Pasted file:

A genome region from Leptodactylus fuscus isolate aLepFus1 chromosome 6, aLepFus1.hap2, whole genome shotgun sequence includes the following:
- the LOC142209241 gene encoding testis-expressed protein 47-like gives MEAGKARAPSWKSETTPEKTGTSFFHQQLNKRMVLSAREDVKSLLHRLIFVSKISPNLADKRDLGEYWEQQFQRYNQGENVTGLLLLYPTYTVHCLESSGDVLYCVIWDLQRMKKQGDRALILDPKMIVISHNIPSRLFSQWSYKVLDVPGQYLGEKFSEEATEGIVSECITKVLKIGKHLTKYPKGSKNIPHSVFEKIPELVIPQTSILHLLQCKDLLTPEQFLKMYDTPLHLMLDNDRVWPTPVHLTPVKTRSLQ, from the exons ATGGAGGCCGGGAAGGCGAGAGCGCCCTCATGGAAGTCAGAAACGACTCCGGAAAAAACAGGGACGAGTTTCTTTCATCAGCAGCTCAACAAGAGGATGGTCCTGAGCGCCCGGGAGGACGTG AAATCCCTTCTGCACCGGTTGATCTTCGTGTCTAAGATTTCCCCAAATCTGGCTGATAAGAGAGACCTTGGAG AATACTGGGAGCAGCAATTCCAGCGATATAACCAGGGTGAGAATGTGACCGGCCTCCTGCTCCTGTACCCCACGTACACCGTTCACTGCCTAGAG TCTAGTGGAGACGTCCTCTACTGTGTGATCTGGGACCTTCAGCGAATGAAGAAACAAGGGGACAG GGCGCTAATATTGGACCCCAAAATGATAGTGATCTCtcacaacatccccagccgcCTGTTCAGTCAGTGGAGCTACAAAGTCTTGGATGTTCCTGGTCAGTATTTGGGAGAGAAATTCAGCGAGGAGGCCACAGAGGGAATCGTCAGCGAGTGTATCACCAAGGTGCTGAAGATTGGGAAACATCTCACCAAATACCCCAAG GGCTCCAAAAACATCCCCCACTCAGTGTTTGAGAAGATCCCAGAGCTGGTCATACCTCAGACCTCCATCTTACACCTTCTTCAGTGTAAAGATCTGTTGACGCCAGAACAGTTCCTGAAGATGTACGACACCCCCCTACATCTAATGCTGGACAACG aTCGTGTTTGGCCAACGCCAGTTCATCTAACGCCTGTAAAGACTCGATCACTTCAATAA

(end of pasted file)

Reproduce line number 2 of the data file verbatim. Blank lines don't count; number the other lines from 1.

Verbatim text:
- the LOC142209241 gene encoding testis-expressed protein 47-like gives MEAGKARAPSWKSETTPEKTGTSFFHQQLNKRMVLSAREDVKSLLHRLIFVSKISPNLADKRDLGEYWEQQFQRYNQGENVTGLLLLYPTYTVHCLESSGDVLYCVIWDLQRMKKQGDRALILDPKMIVISHNIPSRLFSQWSYKVLDVPGQYLGEKFSEEATEGIVSECITKVLKIGKHLTKYPKGSKNIPHSVFEKIPELVIPQTSILHLLQCKDLLTPEQFLKMYDTPLHLMLDNDRVWPTPVHLTPVKTRSLQ, from the exons ATGGAGGCCGGGAAGGCGAGAGCGCCCTCATGGAAGTCAGAAACGACTCCGGAAAAAACAGGGACGAGTTTCTTTCATCAGCAGCTCAACAAGAGGATGGTCCTGAGCGCCCGGGAGGACGTG AAATCCCTTCTGCACCGGTTGATCTTCGTGTCTAAGATTTCCCCAAATCTGGCTGATAAGAGAGACCTTGGAG AATACTGGGAGCAGCAATTCCAGCGATATAACCAGGGTGAGAATGTGACCGGCCTCCTGCTCCTGTACCCCACGTACACCGTTCACTGCCTAGAG TCTAGTGGAGACGTCCTCTACTGTGTGATCTGGGACCTTCAGCGAATGAAGAAACAAGGGGACAG GGCGCTAATATTGGACCCCAAAATGATAGTGATCTCtcacaacatccccagccgcCTGTTCAGTCAGTGGAGCTACAAAGTCTTGGATGTTCCTGGTCAGTATTTGGGAGAGAAATTCAGCGAGGAGGCCACAGAGGGAATCGTCAGCGAGTGTATCACCAAGGTGCTGAAGATTGGGAAACATCTCACCAAATACCCCAAG GGCTCCAAAAACATCCCCCACTCAGTGTTTGAGAAGATCCCAGAGCTGGTCATACCTCAGACCTCCATCTTACACCTTCTTCAGTGTAAAGATCTGTTGACGCCAGAACAGTTCCTGAAGATGTACGACACCCCCCTACATCTAATGCTGGACAACG aTCGTGTTTGGCCAACGCCAGTTCATCTAACGCCTGTAAAGACTCGATCACTTCAATAA